the rent a roof schemes where you rent your roof out to a company so they can profit from your feed in tarrif -now that will devalue your house.

    Premier Icon BlobOnAStick
    Subscriber

    I have. 9 panels producing 2.25 kW max.

    I did it as an investment, not as an exercise in green living as I think if you’re doing it to be green then solar thermal makes much more sense. Due to the Feed-in-tarriff scheme however, the solar PV business case is much greater.

    Installation costs have come down with the feed-in-tarriff dropping. e.g. my father’s system was about 9.5k to install, but has around 30p FIT whereas mine cost 4.5k with 15p FIT. So, payback timescales remain at 7 to 8 years, depending on how greedy the power companies are (FIT rates are guarenteed for 20 years)

    I am blessed with an electricity meter that runs backwards (don’t worry – I’ve informed the supply company so they know about it) but what that has shown me is that 2.25kW is plenty of energy. I was still exporting to the grid with the dishwasher, washing machine, freezer, fridge and TV/Sky box on and running!

    Premier Icon BlobOnAStick
    Subscriber

    we use so little electricity during the day that solar PV makes no sense at all for us you could double or even triple that recoupment time

    Eh? are you sure?

    Most of the benefit comes from the FIT, which is based on the total energy you produce (whether you use it or not). For example, my system is estimated to produce 1,980kW per year. I get paid 14.9p for all of that (£295). Then it is assumed I use half of that and export half, which means I get 4.64p for 990kW for selling to the grid (£46) and avoid using 990kW from the grid (I pay 14.9p per kW, so avoid £148 charges). Total for first year= £488, the FIT is index linked, so 14.9p/kW will increase over time.

    I’d say the element of how much I use might make a maximum of 18 months difference to the overall payback period.

    mudshark
    Member

    some dirt in a corner might look like it would only affect a tiny area of the panel in reality it had a large effect because of the way the various elements chain together

    Well the more expensive panels don’t have the chaining problem. I looked into this earlier in the year but decided against installing as I don’t agree with the guaranteed FIT thing – everyone’s paying higher bills so a few can have these.

    Premier Icon BlobOnAStick
    Subscriber

    Well the more expensive panels don’t have the chaining problem

    Yes, I was disappointed with only getting 9 panels on my roof as it could hold at least 16 but the shadowing effect from our chimney rules out a large area of roof. The more expensive panels you mention have an inverter each, so there’s not the chaining issue, but to have these fitted basically blew the business case out of the water, so 9 panels it was.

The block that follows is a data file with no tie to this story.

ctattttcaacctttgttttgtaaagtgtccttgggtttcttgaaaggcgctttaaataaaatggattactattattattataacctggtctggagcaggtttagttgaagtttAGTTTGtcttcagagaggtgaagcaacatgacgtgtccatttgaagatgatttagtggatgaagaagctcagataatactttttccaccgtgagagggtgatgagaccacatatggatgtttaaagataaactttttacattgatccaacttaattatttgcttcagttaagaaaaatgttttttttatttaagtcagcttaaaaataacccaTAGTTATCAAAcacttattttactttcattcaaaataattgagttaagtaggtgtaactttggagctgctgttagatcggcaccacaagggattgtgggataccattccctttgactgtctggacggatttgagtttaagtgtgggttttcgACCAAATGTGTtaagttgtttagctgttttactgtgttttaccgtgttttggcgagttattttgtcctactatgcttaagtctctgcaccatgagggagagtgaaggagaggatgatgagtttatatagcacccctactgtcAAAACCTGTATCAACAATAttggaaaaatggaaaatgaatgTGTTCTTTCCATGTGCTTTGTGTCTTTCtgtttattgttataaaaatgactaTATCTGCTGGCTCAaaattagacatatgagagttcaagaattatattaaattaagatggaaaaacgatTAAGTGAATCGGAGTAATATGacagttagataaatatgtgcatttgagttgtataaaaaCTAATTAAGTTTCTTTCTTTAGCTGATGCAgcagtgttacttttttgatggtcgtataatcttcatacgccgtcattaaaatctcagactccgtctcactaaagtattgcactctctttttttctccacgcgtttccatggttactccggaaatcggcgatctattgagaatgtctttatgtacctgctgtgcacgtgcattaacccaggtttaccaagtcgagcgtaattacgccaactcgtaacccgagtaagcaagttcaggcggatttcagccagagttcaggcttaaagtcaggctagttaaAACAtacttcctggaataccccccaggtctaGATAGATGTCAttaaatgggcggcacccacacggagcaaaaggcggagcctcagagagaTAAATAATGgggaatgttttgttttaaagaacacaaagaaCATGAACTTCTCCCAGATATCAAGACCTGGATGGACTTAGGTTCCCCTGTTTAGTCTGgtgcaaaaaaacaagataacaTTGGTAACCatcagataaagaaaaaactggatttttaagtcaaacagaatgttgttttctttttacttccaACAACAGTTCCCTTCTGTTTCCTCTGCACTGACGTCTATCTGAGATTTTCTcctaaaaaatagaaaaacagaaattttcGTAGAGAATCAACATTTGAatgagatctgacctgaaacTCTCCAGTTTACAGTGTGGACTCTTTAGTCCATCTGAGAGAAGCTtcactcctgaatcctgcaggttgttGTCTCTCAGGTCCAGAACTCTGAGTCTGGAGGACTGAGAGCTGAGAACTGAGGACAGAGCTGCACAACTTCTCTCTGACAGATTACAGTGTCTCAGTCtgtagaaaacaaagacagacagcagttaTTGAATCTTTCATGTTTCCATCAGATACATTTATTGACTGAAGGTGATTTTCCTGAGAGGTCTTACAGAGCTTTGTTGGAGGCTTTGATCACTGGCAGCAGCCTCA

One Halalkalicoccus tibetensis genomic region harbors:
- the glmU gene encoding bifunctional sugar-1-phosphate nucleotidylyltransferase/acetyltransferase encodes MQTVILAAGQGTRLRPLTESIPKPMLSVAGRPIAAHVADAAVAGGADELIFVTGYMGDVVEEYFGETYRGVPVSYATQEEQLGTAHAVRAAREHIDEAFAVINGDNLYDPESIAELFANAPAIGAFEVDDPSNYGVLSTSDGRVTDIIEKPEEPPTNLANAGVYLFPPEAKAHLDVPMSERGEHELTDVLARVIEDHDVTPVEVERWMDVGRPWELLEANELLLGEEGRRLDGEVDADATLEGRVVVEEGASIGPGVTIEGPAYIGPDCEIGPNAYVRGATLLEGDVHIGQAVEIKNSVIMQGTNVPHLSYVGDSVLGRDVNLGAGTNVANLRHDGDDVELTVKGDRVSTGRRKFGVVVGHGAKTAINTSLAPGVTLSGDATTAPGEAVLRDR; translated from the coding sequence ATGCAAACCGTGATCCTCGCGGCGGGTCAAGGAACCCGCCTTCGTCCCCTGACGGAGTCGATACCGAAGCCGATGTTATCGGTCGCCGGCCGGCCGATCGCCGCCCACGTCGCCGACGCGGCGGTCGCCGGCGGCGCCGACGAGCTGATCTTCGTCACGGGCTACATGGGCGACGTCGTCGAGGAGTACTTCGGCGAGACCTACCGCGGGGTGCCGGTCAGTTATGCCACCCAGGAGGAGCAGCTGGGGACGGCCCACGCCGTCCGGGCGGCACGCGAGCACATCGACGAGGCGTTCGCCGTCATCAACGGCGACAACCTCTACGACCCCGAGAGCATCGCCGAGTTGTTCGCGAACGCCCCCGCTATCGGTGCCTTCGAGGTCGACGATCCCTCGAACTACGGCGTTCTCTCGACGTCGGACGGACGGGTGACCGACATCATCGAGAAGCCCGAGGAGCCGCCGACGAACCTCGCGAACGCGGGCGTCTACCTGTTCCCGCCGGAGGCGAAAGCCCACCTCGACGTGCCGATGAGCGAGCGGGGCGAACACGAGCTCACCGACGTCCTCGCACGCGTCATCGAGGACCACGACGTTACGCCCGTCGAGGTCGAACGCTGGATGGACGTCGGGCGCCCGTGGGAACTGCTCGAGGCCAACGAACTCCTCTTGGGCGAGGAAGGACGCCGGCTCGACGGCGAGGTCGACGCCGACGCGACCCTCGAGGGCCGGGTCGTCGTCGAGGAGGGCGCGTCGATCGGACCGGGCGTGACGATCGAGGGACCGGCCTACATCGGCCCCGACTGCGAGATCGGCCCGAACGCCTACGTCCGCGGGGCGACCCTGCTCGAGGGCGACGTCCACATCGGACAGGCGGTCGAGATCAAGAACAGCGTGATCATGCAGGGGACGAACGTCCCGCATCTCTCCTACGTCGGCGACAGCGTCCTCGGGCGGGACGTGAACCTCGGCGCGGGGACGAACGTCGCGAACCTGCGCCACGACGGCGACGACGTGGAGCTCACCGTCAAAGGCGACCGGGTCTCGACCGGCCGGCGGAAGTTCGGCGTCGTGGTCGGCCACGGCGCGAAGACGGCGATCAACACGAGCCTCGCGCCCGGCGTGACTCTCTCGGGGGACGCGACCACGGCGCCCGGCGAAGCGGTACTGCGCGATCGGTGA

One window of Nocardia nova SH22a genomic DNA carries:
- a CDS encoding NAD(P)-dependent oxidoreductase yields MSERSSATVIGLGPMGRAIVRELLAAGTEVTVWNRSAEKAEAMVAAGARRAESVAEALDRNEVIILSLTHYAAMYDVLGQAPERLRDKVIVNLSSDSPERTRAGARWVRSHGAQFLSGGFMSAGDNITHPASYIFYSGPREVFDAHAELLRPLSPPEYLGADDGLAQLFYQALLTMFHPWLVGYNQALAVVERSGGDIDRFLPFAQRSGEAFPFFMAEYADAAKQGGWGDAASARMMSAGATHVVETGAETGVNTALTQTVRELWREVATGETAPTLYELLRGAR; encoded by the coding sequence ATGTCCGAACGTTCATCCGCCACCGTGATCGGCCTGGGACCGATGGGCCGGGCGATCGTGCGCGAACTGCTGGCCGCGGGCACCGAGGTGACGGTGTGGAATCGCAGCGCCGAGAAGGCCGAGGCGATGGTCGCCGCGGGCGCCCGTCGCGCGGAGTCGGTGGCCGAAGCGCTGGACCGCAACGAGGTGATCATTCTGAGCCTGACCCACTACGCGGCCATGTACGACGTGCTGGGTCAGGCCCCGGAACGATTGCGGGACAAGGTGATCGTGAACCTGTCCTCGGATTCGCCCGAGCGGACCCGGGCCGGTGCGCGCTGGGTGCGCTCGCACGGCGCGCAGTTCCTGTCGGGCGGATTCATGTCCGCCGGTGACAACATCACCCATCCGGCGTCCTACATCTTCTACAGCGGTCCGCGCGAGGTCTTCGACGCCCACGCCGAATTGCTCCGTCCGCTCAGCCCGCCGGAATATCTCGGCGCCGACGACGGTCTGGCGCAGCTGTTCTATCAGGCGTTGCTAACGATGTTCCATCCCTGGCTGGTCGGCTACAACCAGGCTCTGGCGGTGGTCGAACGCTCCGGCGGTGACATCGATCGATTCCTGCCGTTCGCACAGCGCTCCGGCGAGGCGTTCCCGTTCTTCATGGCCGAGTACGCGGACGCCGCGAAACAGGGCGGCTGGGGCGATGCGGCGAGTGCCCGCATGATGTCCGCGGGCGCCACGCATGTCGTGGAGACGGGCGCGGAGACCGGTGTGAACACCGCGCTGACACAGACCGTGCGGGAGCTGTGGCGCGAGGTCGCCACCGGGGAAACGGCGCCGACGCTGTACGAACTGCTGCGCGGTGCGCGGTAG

I’m not entirely sure about the FIT thing. I think solar thermal would prove to be much much more green, but there’s no FIT at the moment. I think there may be a Renewable Heat Initiative (RHI) payment scheme on the cards to cover solar thermal.

    Premier Icon Stoner
    Subscriber

    Yes RHI confirmed for solar thermal but it’s at 19.2p/kWh which IIRC is the upper limit set by DECC as being the effective offshore windfarm elec subsidy rate – i.e. that’s as high as they were prepared to go, even if solar thermal might require a higher subsidy to bring the payback down enough.

    Im still of the opinion that MCS certified solar thermal installations are too expensive and so even with RHI the payback is too far out. The DIY approach is cost effective and unlike most other stuff like PV or biomass boilers can be done by a DIYer legally (assuming vented installation). A DIY installation in many cases will payback faster even without an RHI contribution.

    Premier Icon stever
    Subscriber

    Total for first year= £488, the FIT is index linked, so 14.9p/kW will increase over time.

    …plus the money you save on not buying in power is going to be index linked Plus A Lot More. Fuel price inflation has outstripped regular inflation and is only likely to get worse.

    WCA – are you on crack ? most folk would see them as a benifit and a selling point.

    You would have thought so. Ask the Estate Agents though. People who are buying are being lumbered with whatever contract was originally agreed without options and with less rights to change it.

    May not make sense to the bunny huggers of STW but that’s the housing market for you.

    trail_rat
    Member

    i know its outkeeping with tradition on here but please read the whole post before commenting.

    roof renters i agree will devalue (thats the “we got solar panels for free ” brigade

    buying some solar panels and having them installed will not devalue your house unless you do it all wrong.

    richc
    Member

    WCA – are you on crack ? most folk would see them as a benifit and a selling point.

    You would have thought so. Ask the Estate Agents though. People who are buying are being lumbered with whatever contract was originally agreed without options and with less rights to change it.

    May not make sense to the bunny huggers of STW but that’s the housing market for you.

    My brother who is in construction mentioned this, apparently a lot of people don’t have the building regs or roof calculations for the panels so when they come to sell the come unstuck.

    Also as others have said if you are buying a house with panels on, and they are part of a deal where they are fitted for free this can devalue your house.

    richc – thanks for confirming my facts*

    *did you see how I dodged the question about crack though…